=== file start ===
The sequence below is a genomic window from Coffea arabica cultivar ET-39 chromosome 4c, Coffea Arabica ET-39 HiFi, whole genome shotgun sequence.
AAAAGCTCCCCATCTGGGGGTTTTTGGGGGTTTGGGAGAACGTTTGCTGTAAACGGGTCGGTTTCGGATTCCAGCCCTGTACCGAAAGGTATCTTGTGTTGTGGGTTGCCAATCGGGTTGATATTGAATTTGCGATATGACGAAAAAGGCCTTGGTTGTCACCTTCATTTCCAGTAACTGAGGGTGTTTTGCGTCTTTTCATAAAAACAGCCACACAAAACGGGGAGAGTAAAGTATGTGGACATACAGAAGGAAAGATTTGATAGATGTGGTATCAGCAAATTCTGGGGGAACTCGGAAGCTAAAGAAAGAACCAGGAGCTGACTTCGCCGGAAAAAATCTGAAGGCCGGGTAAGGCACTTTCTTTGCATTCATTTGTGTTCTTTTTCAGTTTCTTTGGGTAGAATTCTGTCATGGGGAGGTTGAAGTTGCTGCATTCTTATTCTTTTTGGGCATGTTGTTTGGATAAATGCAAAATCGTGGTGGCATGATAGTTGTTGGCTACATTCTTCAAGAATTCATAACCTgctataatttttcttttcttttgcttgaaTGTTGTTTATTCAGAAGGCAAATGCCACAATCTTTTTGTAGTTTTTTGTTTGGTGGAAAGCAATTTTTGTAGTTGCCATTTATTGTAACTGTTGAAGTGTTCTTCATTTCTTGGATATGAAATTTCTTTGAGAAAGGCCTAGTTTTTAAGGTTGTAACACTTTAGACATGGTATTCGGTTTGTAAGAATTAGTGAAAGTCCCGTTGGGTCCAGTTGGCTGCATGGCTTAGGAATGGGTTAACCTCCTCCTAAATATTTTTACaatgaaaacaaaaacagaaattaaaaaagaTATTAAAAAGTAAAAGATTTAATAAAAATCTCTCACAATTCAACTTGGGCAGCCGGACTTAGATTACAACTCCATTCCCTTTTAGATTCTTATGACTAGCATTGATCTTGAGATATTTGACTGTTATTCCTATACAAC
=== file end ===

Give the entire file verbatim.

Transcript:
The sequence below is a genomic window from Coffea arabica cultivar ET-39 chromosome 4c, Coffea Arabica ET-39 HiFi, whole genome shotgun sequence.
AAAAGCTCCCCATCTGGGGGTTTTTGGGGGTTTGGGAGAACGTTTGCTGTAAACGGGTCGGTTTCGGATTCCAGCCCTGTACCGAAAGGTATCTTGTGTTGTGGGTTGCCAATCGGGTTGATATTGAATTTGCGATATGACGAAAAAGGCCTTGGTTGTCACCTTCATTTCCAGTAACTGAGGGTGTTTTGCGTCTTTTCATAAAAACAGCCACACAAAACGGGGAGAGTAAAGTATGTGGACATACAGAAGGAAAGATTTGATAGATGTGGTATCAGCAAATTCTGGGGGAACTCGGAAGCTAAAGAAAGAACCAGGAGCTGACTTCGCCGGAAAAAATCTGAAGGCCGGGTAAGGCACTTTCTTTGCATTCATTTGTGTTCTTTTTCAGTTTCTTTGGGTAGAATTCTGTCATGGGGAGGTTGAAGTTGCTGCATTCTTATTCTTTTTGGGCATGTTGTTTGGATAAATGCAAAATCGTGGTGGCATGATAGTTGTTGGCTACATTCTTCAAGAATTCATAACCTgctataatttttcttttcttttgcttgaaTGTTGTTTATTCAGAAGGCAAATGCCACAATCTTTTTGTAGTTTTTTGTTTGGTGGAAAGCAATTTTTGTAGTTGCCATTTATTGTAACTGTTGAAGTGTTCTTCATTTCTTGGATATGAAATTTCTTTGAGAAAGGCCTAGTTTTTAAGGTTGTAACACTTTAGACATGGTATTCGGTTTGTAAGAATTAGTGAAAGTCCCGTTGGGTCCAGTTGGCTGCATGGCTTAGGAATGGGTTAACCTCCTCCTAAATATTTTTACaatgaaaacaaaaacagaaattaaaaaagaTATTAAAAAGTAAAAGATTTAATAAAAATCTCTCACAATTCAACTTGGGCAGCCGGACTTAGATTACAACTCCATTCCCTTTTAGATTCTTATGACTAGCATTGATCTTGAGATATTTGACTGTTATTCCTATACAAC